Automaker opens Sync software to let drivers access Twitter, Pandora, and eventually other smartphone applications with voice commands, creating an in-car Wi-Fi network.
LAS VEGAS--Ford Motor is making its vehicles an Internet application platform by giving drivers access to streaming media and other smartphone applications.
During a keynote on Thursday at the Consumer Electronics Show, Ford CEO Alan Mulally plans to show off the latest high-tech touches to the interior of Ford vehicles, including a redesigned driver interface that will let drivers access smartphone applications through the voice-command feature of the Sync in-car software. Cars equipped with the latest Ford interface, called MyFord Touch, will be available in certain models later this year, according to Ford.
The first three available applications are the Pandora streaming music service, Stitcher news and audio service, and Twitter, said Jim Buczkowski, director of global electrical and electronics systems engineering at Ford.
So instead of fiddling with a BlackBerry or iPhone while driving, consumers can use voice commands to navigate through the applications, he said. The connection to the Internet is done using the smartphone's network connection, and the phone talks to the car's software via Bluetooth.
Ford created application programming interfaces (APIs) that will allow third-party developers to modify smartphone applications to work with Sync. More apps will be available over time, such as ways to coach consumers to drive more efficiently, but Ford plans to approve which applications will be available, Buczkowski said.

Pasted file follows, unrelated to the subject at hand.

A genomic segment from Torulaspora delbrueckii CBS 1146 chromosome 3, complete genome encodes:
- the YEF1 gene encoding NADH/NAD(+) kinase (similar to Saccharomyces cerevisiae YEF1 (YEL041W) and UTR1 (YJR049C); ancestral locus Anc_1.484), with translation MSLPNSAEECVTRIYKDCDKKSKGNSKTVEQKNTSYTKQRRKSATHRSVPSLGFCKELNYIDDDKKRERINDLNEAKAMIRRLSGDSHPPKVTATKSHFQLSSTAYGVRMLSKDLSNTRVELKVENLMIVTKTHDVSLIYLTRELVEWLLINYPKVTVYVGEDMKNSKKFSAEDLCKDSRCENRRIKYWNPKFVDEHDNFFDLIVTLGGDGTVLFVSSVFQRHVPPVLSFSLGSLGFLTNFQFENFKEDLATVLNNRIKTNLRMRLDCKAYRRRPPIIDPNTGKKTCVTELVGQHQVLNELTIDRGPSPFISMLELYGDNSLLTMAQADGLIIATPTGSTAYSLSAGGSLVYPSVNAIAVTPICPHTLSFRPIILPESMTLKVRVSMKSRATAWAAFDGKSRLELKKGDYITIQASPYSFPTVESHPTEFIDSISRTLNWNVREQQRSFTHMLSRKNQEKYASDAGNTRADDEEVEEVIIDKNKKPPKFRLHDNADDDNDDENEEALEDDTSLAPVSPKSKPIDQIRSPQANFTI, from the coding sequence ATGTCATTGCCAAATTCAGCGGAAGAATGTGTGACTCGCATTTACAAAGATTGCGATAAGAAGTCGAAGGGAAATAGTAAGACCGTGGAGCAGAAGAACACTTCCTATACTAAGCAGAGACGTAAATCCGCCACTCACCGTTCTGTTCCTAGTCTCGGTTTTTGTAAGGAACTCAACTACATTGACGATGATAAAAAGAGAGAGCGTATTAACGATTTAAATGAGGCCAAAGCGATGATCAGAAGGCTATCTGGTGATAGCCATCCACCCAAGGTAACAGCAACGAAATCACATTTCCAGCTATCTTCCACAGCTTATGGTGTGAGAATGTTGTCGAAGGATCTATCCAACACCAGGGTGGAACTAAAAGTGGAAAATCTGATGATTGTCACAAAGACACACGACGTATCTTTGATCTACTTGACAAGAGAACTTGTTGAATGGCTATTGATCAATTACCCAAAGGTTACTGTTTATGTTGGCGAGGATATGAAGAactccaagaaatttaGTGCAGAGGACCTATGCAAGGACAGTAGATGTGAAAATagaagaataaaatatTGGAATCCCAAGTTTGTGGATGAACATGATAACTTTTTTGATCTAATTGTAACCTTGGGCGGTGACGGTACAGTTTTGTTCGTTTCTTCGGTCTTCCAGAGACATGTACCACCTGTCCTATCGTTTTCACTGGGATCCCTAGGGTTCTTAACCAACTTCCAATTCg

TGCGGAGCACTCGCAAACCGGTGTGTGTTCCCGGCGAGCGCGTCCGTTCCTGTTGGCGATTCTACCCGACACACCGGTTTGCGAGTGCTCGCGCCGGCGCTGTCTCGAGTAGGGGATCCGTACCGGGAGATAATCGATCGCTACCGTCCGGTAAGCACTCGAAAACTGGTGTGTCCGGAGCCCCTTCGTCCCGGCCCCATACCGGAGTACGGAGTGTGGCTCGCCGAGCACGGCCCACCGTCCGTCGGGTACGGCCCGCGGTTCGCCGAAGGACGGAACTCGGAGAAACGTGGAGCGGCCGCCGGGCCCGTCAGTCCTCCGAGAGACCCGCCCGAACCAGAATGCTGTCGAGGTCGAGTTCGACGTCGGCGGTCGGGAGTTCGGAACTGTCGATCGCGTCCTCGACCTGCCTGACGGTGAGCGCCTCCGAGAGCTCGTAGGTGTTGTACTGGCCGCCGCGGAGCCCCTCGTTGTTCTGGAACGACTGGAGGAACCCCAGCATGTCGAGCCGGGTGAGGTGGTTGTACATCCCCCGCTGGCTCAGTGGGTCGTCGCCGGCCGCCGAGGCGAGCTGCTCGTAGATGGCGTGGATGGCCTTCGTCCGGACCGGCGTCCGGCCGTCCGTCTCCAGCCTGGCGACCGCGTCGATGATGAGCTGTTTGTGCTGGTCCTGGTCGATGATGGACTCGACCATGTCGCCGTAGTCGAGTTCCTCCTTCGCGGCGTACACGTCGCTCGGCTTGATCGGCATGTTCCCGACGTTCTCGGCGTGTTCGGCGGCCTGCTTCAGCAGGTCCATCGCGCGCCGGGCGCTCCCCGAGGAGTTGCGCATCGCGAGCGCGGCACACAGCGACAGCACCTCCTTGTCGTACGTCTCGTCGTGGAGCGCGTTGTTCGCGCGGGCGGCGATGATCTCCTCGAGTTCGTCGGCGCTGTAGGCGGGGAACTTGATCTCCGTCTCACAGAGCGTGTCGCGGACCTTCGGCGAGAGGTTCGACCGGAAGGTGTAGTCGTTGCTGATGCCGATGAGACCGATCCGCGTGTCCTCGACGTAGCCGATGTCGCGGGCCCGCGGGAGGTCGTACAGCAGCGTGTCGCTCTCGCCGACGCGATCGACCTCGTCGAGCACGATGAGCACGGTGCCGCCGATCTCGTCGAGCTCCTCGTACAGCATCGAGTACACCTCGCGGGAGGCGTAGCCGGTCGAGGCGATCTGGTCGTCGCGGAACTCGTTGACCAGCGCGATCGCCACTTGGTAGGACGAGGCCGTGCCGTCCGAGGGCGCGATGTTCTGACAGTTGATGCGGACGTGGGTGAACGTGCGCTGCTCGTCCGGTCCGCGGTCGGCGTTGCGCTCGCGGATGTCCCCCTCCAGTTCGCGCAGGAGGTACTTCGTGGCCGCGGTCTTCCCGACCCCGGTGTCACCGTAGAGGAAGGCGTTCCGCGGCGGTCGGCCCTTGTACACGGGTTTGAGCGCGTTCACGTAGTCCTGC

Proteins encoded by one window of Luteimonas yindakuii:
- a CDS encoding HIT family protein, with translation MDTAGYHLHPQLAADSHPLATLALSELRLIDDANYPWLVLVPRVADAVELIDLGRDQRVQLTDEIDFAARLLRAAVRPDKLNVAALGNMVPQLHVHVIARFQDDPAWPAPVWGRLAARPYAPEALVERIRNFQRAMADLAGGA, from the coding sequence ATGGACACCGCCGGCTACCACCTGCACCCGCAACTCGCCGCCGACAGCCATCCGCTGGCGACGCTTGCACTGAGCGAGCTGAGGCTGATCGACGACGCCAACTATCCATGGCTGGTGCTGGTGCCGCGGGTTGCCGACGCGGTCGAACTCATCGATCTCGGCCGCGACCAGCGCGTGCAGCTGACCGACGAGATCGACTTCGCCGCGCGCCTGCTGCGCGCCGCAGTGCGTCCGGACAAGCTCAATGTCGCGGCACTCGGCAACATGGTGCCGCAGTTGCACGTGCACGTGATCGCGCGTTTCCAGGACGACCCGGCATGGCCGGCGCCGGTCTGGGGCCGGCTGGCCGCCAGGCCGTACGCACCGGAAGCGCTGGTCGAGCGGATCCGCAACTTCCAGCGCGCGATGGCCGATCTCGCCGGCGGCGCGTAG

Lincoln models will have the latest Sync software standard with 2011 models starting with the Lincoln MKX. The Ford Edge crossover and the Ford Focus sedan will also have the latest Sync software, Buczkowski said, adding that the full list will be announced at the North American International Auto Show in Detroit next week.
Mobile hot spots
Mulally is also scheduled to announce connectivity options built off Ford's Sync software, which uses Microsoft's embedded auto software.
People can use a USB modem to connect to cellular networks and create a mobile Wi-Fi network within the car. The car itself will have Wi-Fi capability and let a driver, when parked, access the Internet using a public Wi-Fi hot spot or home network, Buczkowski explained.
"The approach we are taking is to leverage (networking) devices that are already out in the market or will be in the future," he said.
Giving drivers the ability to connect to online applications creates more potential distractions. But Buczkowski argued that drivers are already using their smartphones in the cars, and voice control is safer because it allows drivers to keep their hands on the wheel and eyes on the road.